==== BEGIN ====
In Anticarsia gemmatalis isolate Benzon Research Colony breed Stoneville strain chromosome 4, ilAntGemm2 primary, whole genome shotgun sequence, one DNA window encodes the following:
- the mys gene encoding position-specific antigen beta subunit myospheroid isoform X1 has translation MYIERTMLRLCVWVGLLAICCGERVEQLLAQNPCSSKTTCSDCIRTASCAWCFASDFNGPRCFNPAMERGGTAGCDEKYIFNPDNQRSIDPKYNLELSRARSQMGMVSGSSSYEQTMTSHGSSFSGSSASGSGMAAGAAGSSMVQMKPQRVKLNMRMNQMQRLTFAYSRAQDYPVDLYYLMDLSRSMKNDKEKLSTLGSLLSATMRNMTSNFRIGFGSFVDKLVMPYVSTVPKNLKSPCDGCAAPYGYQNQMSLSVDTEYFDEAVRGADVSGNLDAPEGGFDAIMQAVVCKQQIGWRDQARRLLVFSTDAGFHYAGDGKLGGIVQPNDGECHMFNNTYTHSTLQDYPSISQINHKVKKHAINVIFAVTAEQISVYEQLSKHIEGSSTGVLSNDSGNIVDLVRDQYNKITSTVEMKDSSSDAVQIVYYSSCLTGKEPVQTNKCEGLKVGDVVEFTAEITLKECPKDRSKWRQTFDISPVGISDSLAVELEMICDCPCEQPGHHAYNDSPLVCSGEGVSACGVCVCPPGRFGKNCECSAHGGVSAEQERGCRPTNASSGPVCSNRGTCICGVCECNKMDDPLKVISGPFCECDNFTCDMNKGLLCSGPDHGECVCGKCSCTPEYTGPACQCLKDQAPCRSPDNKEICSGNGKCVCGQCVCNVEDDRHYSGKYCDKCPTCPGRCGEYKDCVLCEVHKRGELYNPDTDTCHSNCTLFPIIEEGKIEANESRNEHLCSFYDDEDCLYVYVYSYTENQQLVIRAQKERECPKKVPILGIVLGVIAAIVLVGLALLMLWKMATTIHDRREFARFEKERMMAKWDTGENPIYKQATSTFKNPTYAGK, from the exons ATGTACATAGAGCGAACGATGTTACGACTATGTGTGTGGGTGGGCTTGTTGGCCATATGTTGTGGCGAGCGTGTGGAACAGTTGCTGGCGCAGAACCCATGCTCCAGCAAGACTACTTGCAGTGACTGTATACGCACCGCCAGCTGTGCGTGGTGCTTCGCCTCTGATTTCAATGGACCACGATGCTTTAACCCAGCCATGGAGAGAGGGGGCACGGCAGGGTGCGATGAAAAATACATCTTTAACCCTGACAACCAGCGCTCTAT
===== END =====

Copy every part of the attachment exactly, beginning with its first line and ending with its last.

In Anticarsia gemmatalis isolate Benzon Research Colony breed Stoneville strain chromosome 4, ilAntGemm2 primary, whole genome shotgun sequence, one DNA window encodes the following:
- the mys gene encoding position-specific antigen beta subunit myospheroid isoform X1 has translation MYIERTMLRLCVWVGLLAICCGERVEQLLAQNPCSSKTTCSDCIRTASCAWCFASDFNGPRCFNPAMERGGTAGCDEKYIFNPDNQRSIDPKYNLELSRARSQMGMVSGSSSYEQTMTSHGSSFSGSSASGSGMAAGAAGSSMVQMKPQRVKLNMRMNQMQRLTFAYSRAQDYPVDLYYLMDLSRSMKNDKEKLSTLGSLLSATMRNMTSNFRIGFGSFVDKLVMPYVSTVPKNLKSPCDGCAAPYGYQNQMSLSVDTEYFDEAVRGADVSGNLDAPEGGFDAIMQAVVCKQQIGWRDQARRLLVFSTDAGFHYAGDGKLGGIVQPNDGECHMFNNTYTHSTLQDYPSISQINHKVKKHAINVIFAVTAEQISVYEQLSKHIEGSSTGVLSNDSGNIVDLVRDQYNKITSTVEMKDSSSDAVQIVYYSSCLTGKEPVQTNKCEGLKVGDVVEFTAEITLKECPKDRSKWRQTFDISPVGISDSLAVELEMICDCPCEQPGHHAYNDSPLVCSGEGVSACGVCVCPPGRFGKNCECSAHGGVSAEQERGCRPTNASSGPVCSNRGTCICGVCECNKMDDPLKVISGPFCECDNFTCDMNKGLLCSGPDHGECVCGKCSCTPEYTGPACQCLKDQAPCRSPDNKEICSGNGKCVCGQCVCNVEDDRHYSGKYCDKCPTCPGRCGEYKDCVLCEVHKRGELYNPDTDTCHSNCTLFPIIEEGKIEANESRNEHLCSFYDDEDCLYVYVYSYTENQQLVIRAQKERECPKKVPILGIVLGVIAAIVLVGLALLMLWKMATTIHDRREFARFEKERMMAKWDTGENPIYKQATSTFKNPTYAGK, from the exons ATGTACATAGAGCGAACGATGTTACGACTATGTGTGTGGGTGGGCTTGTTGGCCATATGTTGTGGCGAGCGTGTGGAACAGTTGCTGGCGCAGAACCCATGCTCCAGCAAGACTACTTGCAGTGACTGTATACGCACCGCCAGCTGTGCGTGGTGCTTCGCCTCTGATTTCAATGGACCACGATGCTTTAACCCAGCCATGGAGAGAGGGGGCACGGCAGGGTGCGATGAAAAATACATCTTTAACCCTGACAACCAGCGCTCTAT